DAKAR, Senegal (AP) -- When will the world's largest and longest Ebola outbreak end? The West African countries of Sierra Leone and Liberia both appear to be on steady paths to ending the epidemic. The wild card is Guinea, where Ebola hasn't burned as hot but remains stubbornly entrenched.
Liberia's last Ebola patient died March 27; it is now counting down the 42 days it must wait to be declared free of Ebola. Meanwhile, Sierra Leone recorded no new infections Wednesday for the second time; on average, it has logged a handful each day in recent days.
A nationwide lockdown indicated there aren't hordes of hidden cases lurking there.
"The battle to get to zero cases is truly on," Ernest Bai Koroma, Sierra Leone's president, said in a radio address on Thursday.
It's more difficult to discern a trend in Guinea. The World Health Organization has called the picture mixed after noting signs of improvement last week.
Doctors Without Borders added 10 new beds to its treatment center in the capital, Conakry, last week to handle more patients. About half of the Donka center's 50 beds were full as of Tuesday night, according to Raphael Delhalle, the group's field coordinator there.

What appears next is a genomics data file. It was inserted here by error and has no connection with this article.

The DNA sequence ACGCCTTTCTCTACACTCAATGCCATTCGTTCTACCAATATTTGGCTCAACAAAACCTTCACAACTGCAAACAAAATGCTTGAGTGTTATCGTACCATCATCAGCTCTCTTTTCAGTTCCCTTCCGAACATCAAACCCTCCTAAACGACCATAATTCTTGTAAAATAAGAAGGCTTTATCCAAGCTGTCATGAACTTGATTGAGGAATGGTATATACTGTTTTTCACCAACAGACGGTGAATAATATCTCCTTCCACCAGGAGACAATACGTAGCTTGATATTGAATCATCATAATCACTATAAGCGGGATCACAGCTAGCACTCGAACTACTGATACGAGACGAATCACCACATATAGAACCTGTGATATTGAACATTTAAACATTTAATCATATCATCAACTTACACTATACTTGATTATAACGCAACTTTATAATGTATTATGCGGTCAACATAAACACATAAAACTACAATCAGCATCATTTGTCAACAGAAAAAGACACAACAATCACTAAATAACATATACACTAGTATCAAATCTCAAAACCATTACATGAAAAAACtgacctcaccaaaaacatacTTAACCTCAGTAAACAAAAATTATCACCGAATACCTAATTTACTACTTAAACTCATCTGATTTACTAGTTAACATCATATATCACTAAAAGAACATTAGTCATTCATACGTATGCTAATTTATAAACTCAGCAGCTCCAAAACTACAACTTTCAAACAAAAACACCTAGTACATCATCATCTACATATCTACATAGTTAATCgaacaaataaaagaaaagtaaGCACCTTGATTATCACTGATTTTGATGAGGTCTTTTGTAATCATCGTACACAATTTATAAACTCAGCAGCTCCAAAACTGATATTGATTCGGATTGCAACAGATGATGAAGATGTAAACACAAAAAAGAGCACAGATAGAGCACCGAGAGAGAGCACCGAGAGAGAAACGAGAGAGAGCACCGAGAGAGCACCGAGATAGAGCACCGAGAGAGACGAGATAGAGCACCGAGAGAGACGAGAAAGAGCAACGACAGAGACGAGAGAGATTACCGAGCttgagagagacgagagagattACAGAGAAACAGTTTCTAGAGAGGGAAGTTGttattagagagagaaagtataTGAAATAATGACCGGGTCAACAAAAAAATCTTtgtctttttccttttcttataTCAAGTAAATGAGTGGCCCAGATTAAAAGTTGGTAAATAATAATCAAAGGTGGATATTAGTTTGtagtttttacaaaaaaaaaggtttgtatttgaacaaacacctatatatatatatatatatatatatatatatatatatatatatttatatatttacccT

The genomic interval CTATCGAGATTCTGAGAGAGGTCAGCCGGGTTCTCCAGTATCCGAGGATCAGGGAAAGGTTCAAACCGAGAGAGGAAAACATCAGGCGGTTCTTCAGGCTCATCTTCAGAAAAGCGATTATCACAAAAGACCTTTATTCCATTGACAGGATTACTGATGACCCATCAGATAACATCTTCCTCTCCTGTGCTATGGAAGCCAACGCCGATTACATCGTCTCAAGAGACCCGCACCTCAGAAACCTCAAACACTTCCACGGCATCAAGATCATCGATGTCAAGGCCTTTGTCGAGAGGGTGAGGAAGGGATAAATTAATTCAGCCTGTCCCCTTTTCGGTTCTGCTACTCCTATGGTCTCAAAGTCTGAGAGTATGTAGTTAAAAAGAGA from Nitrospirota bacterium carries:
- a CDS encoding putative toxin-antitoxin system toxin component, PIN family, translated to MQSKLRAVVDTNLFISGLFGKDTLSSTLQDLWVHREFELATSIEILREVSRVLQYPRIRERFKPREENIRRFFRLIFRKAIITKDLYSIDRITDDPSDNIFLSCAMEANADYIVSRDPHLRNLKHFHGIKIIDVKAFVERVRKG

The outbreak in Guinea has followed this undulating pattern for months and is likely to continue, Delhalle said.
In the year since the first cases were identified in Guinea, Ebola has infected more than 25,000 people, the vast majority in West Africa. Of those, around 10,500 have died.
Even though Ebola has spread longest in Guinea, the country has registered by far the fewest cases. That's primarily because Ebola has yet to explode in a major Guinean city, as it did in the capitals of Sierra Leone and Liberia, said Dr. Dan Jernigan of the U.S. Centers for Disease Control and Prevention. It still could, he warned, but more resources are now being focused on Guinea.
Guinea's president recently implemented new measures to fight the outbreak, including mandating safe burials in hot spots and shutting any health center that finds an Ebola case. Ebola is spread through bodily fluids of the sick and dead; burials and clinics are two major sources of infection.
One measure of whether officials are beginning to bring an outbreak under control is how many new infections are in people who were already being monitored as contacts of the sick.
That figure is only at about 50 percent in Guinea, WHO said Wednesday.
WHO said about two-thirds of new cases in Sierra Leone arose in known contacts, a drop from the previous week. Fifteen percent of cases are still being confirmed only after death.
That's a sign that people are still waiting too long to seek care, and Roeland Monasch of UNICEF said there is still some suspicion and lack of education about government health measures in hot spots.
Associated Press writers Clarence Roy-Macaulay in Freetown, Sierra Leone, and Boubacar Diallo in Conakry, Guinea, contributed to this report.